Memorandum by the Assistant Chief of the Division of Trade Agreements (Deimel)

A revised ship subsidy measure has been introduced into the Senate by Senator Copeland, “by request” (S. 3376, July 29, calendar day, August 6, 193519) in place of the bill which he withdrew following the passage of Congressman Bland’s Bill by the House.20

This new bill differs in a number of important points not only from Senator Copeland’s earlier bill, but also from the Bland Bill. It provides for subsidies (a) for ship building to meet the difference between foreign and domestic construction costs, and (b) for operation [Page 480] to meet the difference between foreign and domestic operating costs, but contains no provision for the third, “trade penetration” or “fighting ships” subsidy. Likewise, the earlier proposals to give specific authorization to the maritime authority for the fixing of rates in foreign commerce are omitted.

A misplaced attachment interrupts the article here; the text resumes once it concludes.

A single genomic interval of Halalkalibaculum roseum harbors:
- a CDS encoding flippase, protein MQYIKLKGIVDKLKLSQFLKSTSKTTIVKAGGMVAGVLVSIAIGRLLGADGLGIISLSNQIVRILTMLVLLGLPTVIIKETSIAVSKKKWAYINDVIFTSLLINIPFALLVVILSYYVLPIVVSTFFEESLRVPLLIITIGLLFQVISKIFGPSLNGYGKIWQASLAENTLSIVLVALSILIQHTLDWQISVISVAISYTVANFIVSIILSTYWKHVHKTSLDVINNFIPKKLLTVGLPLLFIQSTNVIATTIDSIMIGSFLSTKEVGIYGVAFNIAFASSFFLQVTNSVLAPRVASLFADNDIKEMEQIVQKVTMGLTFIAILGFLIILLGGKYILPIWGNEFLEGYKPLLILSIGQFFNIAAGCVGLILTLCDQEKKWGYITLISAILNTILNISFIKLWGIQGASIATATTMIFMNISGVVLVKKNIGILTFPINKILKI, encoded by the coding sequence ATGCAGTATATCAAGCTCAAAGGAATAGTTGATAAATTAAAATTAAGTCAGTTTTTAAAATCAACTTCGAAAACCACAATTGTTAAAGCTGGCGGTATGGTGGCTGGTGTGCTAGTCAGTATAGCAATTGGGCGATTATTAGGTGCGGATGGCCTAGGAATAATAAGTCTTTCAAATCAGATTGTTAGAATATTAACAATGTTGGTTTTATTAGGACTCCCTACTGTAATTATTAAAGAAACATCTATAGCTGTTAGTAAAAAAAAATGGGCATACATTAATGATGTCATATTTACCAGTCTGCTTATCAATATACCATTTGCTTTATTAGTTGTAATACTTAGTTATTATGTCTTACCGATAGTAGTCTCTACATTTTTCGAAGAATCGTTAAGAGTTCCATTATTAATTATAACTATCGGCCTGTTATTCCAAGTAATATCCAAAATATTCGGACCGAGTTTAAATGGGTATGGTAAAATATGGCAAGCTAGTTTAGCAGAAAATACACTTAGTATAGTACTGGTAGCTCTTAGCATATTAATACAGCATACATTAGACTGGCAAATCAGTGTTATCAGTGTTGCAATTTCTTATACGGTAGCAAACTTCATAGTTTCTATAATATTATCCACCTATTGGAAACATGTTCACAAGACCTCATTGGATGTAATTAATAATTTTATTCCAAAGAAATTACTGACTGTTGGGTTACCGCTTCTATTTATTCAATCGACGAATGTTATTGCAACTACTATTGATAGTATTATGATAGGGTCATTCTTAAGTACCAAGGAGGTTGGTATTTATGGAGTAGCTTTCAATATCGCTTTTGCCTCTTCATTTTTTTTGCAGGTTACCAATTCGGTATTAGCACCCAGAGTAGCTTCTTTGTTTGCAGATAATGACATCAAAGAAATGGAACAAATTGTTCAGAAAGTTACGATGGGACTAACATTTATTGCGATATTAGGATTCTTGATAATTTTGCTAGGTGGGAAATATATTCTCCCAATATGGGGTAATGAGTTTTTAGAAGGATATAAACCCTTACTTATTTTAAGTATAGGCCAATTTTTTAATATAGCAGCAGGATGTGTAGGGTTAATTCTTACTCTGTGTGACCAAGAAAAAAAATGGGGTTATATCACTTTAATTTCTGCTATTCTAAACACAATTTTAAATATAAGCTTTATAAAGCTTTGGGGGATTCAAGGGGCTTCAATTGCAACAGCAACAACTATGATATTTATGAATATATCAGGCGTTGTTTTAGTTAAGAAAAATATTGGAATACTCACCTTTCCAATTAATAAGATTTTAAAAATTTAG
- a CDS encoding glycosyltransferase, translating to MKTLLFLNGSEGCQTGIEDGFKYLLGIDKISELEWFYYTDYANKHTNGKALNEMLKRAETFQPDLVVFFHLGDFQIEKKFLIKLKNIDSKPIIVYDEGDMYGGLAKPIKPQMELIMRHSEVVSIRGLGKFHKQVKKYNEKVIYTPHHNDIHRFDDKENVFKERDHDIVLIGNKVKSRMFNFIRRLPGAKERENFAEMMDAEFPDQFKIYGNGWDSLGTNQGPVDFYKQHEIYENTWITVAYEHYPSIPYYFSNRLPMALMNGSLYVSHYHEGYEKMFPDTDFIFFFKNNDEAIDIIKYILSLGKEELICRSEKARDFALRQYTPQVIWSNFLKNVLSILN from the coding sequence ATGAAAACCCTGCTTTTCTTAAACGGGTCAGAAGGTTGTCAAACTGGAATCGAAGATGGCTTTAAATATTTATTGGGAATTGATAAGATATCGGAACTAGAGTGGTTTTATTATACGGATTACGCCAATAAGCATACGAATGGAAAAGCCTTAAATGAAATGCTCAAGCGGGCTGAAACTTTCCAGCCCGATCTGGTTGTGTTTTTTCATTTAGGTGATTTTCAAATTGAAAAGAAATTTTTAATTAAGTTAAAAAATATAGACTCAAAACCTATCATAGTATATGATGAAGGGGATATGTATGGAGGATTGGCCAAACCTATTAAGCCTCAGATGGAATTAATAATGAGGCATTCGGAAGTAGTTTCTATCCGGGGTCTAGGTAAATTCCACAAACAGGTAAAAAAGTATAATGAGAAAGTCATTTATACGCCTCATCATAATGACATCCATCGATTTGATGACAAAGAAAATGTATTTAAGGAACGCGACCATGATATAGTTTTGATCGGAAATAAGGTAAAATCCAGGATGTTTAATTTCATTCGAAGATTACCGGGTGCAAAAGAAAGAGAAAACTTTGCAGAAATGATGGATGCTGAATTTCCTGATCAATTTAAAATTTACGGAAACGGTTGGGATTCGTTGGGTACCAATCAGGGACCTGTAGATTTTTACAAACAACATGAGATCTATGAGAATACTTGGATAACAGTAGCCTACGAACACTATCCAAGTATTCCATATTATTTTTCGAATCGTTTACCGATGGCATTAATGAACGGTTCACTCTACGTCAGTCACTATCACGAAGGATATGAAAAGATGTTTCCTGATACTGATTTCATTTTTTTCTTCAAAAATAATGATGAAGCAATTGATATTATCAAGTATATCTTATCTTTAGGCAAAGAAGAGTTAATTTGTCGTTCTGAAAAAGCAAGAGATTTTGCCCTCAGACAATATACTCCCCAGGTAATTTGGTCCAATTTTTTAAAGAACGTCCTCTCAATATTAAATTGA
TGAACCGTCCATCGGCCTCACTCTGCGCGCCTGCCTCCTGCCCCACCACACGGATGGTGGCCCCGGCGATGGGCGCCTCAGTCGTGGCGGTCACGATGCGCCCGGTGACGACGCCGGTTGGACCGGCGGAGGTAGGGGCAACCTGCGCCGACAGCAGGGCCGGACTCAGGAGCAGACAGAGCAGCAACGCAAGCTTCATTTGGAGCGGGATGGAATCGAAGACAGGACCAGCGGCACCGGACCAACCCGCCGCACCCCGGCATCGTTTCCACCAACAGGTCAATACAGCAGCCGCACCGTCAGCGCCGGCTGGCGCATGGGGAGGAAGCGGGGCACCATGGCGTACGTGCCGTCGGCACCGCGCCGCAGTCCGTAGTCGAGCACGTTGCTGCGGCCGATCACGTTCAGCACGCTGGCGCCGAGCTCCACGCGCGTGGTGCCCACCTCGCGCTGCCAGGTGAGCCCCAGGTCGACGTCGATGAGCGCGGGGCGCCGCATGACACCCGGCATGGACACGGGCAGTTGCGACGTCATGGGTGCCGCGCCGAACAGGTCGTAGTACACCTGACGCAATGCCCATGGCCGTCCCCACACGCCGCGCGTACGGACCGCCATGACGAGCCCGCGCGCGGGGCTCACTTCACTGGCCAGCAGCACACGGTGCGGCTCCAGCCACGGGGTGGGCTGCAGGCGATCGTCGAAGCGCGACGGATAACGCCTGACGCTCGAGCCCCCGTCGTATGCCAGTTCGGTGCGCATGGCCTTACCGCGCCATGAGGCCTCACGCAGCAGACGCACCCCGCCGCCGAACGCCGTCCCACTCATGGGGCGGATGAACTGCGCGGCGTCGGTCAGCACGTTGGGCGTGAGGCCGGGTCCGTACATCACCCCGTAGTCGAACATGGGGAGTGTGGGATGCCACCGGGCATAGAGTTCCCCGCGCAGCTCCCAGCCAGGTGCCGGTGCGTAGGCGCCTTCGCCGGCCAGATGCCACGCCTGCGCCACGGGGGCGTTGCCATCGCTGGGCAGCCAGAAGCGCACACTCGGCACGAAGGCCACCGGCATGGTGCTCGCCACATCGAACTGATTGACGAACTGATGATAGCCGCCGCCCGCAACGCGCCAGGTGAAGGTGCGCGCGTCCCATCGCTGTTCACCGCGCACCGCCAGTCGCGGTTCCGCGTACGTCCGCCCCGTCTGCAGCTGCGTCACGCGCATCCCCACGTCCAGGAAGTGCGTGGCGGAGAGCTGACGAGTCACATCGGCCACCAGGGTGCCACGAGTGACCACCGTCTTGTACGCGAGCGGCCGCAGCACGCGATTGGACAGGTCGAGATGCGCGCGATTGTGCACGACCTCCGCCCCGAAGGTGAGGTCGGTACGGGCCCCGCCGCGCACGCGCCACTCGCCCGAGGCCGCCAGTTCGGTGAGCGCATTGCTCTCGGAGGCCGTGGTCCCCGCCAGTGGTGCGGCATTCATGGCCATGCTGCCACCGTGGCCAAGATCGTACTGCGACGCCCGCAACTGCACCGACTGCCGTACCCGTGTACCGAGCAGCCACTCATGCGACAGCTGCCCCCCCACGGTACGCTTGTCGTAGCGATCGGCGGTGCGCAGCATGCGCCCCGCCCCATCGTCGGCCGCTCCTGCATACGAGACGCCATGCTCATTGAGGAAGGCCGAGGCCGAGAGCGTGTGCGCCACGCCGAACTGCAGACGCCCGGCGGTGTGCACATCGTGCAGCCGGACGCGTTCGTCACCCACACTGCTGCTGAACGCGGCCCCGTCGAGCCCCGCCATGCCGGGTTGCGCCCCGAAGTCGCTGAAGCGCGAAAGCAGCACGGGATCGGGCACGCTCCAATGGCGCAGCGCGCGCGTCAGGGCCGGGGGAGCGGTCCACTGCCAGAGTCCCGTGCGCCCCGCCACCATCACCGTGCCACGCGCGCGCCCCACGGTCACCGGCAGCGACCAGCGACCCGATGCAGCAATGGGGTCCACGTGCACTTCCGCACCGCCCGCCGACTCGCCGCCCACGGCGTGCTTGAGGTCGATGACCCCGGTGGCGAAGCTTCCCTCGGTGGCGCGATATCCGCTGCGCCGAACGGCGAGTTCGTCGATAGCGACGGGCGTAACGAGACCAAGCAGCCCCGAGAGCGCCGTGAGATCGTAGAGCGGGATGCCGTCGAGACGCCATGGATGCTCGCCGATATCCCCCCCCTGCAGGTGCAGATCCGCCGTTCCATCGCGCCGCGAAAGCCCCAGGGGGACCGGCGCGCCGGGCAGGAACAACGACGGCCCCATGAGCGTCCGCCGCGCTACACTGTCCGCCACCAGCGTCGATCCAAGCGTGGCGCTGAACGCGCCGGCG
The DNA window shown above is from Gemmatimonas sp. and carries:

Accordingly, aside from the inclusion in the declaration of policies that the United States should have:

“… a merchant marine sufficient to carry its domestic water borne commerce and at least one-half of the water borne export and import foreign commerce of the United States,”

The principal features in the earlier subsidy bills to which the Department might have serious objections have been eliminated from this bill.

  1. Congressional Record, vol. 79, pt. 12, p. 12534.
  2. The Bland Bill, H. R. 8555, known as the Merchant Marine Act of 1936, was passed by Congress and approved June 29, 1936; 49 Stat. 1985.